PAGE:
Sunday, January 20, 2008

Cloverfield (2008)

Bad Robot, Paramount Pictures
Directed By: Matt Reeves

(This review may contain spoilers!)

I wasn't interested in this movie when I first saw the trailer for it (and I had been blissfully unaware of the viral marketing campaign that was apparently used to promote it); I'm not a big fan of monster/disaster movies, and the first-person-limited camcorder-style reminded me of the Blair Witch Project, which I found terrible and boring. So, I wasn't particularly looking forward to seeing it last night with Steve and most of the DLP brothers.

However, my (admittedly low) expectations were exceeded. Cloverfield makes much better use of the camcorder POV than Blair Witch. I didn't even experience any motion sickness (which is quite a feat for me), although some of the others I was with did.

The premise of the movie is that it's the recovered footage from a personal video camera found in New York's Central park following a monster attack. It begins with some footage from the "Best Day Ever", a day on the town by Rob (one of the protagonists) and his best friend/lover, Beth. However, the tape (ok, it's actually an SD card, but for the purposes of this review I'm calling it a tape) is then reused, and partially overwritten, to record the going away party for Rob, who's leaving for Japan. Because of this, the movie is interspersed with short scenes from this earlier day, which add a poignancy to the unfolding events of the monster attack.

This on-the-ground perspective gave a fresh twist to the "monster movie" theme for me (though I've read elsewhere that it's been done fairly frequently). The usual plot for a monster movie takes place from the perspective of an omniscient narrator, and although we have a narrator for the movie (Hud, who's operating the camera), he's annoying, unintelligent, and as clueless as we are. All these people are trying to do is to save themselves and those they care about, futile though that may be, and we're kept in suspense because we're thinking about what we would do in the same situation (and how we might not fare as well).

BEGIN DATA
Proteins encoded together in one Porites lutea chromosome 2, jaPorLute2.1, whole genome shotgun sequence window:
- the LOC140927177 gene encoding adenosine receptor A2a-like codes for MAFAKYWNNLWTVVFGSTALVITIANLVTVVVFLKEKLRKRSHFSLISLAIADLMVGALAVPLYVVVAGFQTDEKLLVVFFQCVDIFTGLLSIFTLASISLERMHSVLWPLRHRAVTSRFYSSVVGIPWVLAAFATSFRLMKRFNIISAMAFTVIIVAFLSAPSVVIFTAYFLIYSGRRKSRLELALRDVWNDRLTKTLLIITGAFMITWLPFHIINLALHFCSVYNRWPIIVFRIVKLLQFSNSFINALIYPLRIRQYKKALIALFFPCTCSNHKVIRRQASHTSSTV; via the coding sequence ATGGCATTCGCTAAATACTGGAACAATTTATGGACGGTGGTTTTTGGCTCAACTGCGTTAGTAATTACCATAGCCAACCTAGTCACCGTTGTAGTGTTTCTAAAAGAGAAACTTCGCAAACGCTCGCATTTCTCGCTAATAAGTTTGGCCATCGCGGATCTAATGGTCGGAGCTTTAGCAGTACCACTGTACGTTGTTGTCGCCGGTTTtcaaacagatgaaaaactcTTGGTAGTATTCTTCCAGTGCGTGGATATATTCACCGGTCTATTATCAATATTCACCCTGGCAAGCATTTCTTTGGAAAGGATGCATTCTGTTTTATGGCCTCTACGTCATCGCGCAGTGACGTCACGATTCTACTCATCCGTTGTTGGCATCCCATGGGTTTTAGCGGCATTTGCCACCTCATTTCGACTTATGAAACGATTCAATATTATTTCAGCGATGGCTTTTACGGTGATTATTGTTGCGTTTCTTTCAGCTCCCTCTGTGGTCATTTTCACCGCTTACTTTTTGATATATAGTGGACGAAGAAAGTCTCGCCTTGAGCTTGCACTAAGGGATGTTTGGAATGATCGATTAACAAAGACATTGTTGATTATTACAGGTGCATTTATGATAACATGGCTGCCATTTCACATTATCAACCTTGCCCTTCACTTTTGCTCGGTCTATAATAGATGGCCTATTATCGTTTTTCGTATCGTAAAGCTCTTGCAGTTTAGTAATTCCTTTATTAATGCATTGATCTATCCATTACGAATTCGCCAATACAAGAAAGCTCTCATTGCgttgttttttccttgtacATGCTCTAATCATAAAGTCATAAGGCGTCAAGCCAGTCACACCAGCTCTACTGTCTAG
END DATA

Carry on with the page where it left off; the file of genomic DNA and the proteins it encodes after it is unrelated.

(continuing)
My favorite part of the movie is at the end, when Rob is addressing the camera to let anyone who might find it know who he is. It's somewhat subtle, but Rob mentions that it's 6:42am, which is exactly the time when he began recording the Best Day Ever, nearly a month before.

So, I enjoyed this movie. I was never frightened, but it was certainly tense. That being said, there are a few nitpicks I have to make.

1) There's no reason to see this in the movie theater. None at all. Unless, of course, you want to sit in the front and get motion sick. The special effects are relatively limited, and nothing that couldn't be enjoyed on a television.

2) The party scenes are WAY too long. The film is only a scant 84 minutes, and the party takes up 10-20 of those minutes without providing...

3) ...character development. There isn't any, to speak of. I couldn't care less when Marlena, Jason and Hud die. I was more excited to see the little space parasites (or whatever they are) than anything else.

4) Inaccuracies and unlikely behavior. Others have mentioned this, but apparently Liberty Island would NOT be visible from the Brooklyn Bridge. Beth's building stands at an unlikely angle. Everyone I went with found it hard to believe that Rob would continually risk himself to rescue her, even though it was likely she was already dead and he had already lost his brother, and that the others would be willing to tag along. (As Steve put it, "Honey, I love you, but if something like that ever happens to you, you're on your own!") Also, Hud sure held on to the camera for a long time (as long as he could, in fact); we'd have dropped it much sooner.

But these don't really take away from the film overall (with the exception of the party), so I still recommend seeing it - when it comes out on DVD.
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